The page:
CANADA - I have had opportunity to participate in two pork shows in the month of June, the Ontario Pork Congress (OPC) in Stratford Ontario just last week and the World Pork Expo (WPE) in Des Moines Iowa two weeks ahead of that, writes Bob Fraser, Sales & Service, Genesus Ontario.
Although two different shows as to scale, reflecting the differences in the size of the industry they are representing. In the case of OPC, the 300,000 sows in Ontario. Where WPE is basically the close to six million sows of the US industry. Therefore, OPC is 5 per cent of WPE. However, both probably work equally well as an excellent place to get the “pulse” of an industry. So what was the reading?
First the similarities. As with any show the attendees tend to be a progressive optimistic lot, otherwise they stay at home. So perhaps you have a skewed sample. But by the same token, they’re off their turf and also looking to get a sense of what’s going on out there and where the opportunities may lie.
This is what I picked up. Both sides of the border have come off a year for the record books that has gone a long way to healing old wounds and rejuvenating their interest in the game for themselves and the next generation. This was very evident in Ontario whereas Jim outlined in his commentary this week the industry remains primarily a diverse family farm driven land based industry. This is not particularly different from the US industry at its core. The “Pork Powerhouses” get a lot of play in the US but there is a large and significant portion that is the same. That is family farm driven, land based pork producers. The primary difference being again the scale. The Ontario group is ballpark 500 to 2500 sows (with always some outliers). The US group you can add a zero i.e. 5,000 to 25,000 sows.
Now the difference in two very similar groups other than the scale. Both as I say are family farm driven usually with a significant land base, as their model is corn to pigs to manure and back around again. A very sustainable model. The other similarity on both sides of the border is many are of Dutch origin or North European extraction and as we like to say have the “livestock gene”. By that, we mean they have a multi-generational history of feeding livestock, they genuinely enjoy livestock and as a result, they tend to be very good at it. This is not an insignificant strength. Therefore, from two shows in two different countries I am looking at what I believe to be a very similar base coming off very similar years but a very different response.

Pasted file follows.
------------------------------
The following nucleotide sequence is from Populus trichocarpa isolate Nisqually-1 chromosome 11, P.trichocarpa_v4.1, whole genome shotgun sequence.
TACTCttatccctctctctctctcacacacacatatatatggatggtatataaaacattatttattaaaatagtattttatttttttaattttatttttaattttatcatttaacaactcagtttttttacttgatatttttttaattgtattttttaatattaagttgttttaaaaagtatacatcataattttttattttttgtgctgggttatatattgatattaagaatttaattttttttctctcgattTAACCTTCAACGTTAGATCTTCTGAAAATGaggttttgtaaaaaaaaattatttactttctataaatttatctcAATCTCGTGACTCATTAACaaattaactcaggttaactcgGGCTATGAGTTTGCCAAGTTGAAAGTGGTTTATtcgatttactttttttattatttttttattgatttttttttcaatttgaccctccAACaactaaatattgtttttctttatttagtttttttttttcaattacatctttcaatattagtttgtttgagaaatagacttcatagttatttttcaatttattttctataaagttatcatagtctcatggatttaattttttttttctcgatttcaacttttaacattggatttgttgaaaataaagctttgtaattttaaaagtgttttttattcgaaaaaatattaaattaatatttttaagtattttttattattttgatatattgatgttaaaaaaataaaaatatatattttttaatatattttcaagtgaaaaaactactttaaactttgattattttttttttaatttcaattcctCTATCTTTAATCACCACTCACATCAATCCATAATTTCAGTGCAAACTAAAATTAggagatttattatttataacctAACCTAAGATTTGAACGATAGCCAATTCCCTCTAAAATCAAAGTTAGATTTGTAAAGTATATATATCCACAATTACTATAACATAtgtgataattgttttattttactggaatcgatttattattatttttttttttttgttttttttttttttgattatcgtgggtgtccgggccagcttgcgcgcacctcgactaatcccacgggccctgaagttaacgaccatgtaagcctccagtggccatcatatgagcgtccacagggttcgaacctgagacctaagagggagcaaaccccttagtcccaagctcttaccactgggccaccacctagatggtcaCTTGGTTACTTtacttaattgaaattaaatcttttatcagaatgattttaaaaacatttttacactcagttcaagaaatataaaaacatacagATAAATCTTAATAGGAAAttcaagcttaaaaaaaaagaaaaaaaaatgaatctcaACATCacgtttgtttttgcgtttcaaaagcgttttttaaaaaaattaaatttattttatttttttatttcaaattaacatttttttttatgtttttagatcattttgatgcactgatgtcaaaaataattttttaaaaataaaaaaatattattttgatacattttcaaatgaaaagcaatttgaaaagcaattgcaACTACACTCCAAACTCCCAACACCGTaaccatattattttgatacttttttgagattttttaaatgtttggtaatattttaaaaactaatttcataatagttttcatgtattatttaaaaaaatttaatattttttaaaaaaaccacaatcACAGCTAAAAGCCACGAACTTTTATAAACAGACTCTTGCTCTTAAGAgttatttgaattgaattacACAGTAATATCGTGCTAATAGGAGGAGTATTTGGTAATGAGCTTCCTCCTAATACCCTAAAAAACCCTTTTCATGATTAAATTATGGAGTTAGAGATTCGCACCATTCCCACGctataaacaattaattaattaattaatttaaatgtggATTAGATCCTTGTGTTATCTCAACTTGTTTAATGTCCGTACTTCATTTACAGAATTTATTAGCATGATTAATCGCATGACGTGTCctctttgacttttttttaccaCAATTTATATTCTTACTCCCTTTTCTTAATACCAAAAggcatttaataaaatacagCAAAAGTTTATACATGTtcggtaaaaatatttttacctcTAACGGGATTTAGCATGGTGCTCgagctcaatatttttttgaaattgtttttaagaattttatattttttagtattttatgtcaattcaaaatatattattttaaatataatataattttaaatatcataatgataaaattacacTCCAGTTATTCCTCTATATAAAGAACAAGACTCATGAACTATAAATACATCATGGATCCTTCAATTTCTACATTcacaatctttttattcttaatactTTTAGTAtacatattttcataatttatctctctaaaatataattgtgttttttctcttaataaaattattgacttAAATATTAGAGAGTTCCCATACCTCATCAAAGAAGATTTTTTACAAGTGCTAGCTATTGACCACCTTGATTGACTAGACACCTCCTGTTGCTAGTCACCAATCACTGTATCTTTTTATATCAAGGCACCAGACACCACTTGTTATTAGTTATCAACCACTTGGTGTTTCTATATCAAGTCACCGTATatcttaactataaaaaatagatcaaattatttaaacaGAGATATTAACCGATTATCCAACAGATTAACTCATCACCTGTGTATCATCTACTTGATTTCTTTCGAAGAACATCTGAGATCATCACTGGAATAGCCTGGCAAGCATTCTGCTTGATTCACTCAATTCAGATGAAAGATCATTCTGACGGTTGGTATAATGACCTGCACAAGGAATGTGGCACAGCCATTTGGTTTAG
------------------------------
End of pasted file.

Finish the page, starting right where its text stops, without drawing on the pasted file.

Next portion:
In the US, there is clearly optimism and it is translating into expansion. The age old (for better or worse) common response of successful pork producers. It also although certainly not exclusively but primarily appears to be coming from this group I reference, the family farm driven land base pork producer. Seems that the survivors (don’t know that we have any other kind left) believe they have a robust, sustainable model and whether they have 5,000 sows or 25,000 sows believe they could do more. More seeming to be in many cases twice as much. That was my take away from WPE.
In Ontario (Canada) also clearly optimism but it appears to be translating into caution rather than expansion. As I say a similar base with similar robust, sustainable models but very different responses. At WPE heard of dozens of significant building projects. At OPC, I heard of one. Certainly not aware of everything that goes on in Ontario but it’s a relatively small industry (300,000 sows) and compact (90 per cent all within an 80-mile radius of Stratford). Therefore not a lot of secrets.
Why the different response? Of course a host of factors but as I’ve discussed in previous commentaries the state of our packing industry appears to be at the top of the list. I spoke to numerous producers at OPC that have a desire and ability to expand but question their ability to get their extra pigs processed period. Let alone at a sustainable price. I appreciate in a commodity business the relationship between seller (producer) and buyer (packer) will always have adversarial elements.
However if packer and producer can’t figure out models to sustain each other, neither will survive long term. America appears to be figuring it out, witness a packing plant going into Michigan and now another one going into Iowa. In Canada, the discussion seems to centre more on not losing another one rather than gaining any. It’s a problem and one that will require foresight by the entire industry not to see further decline.
Finally, the hog markets margins continue to be vastly improved and although some concern that market price has run out of gas and may have peaked, declining grain/feed prices have so far offset to maintain margin.
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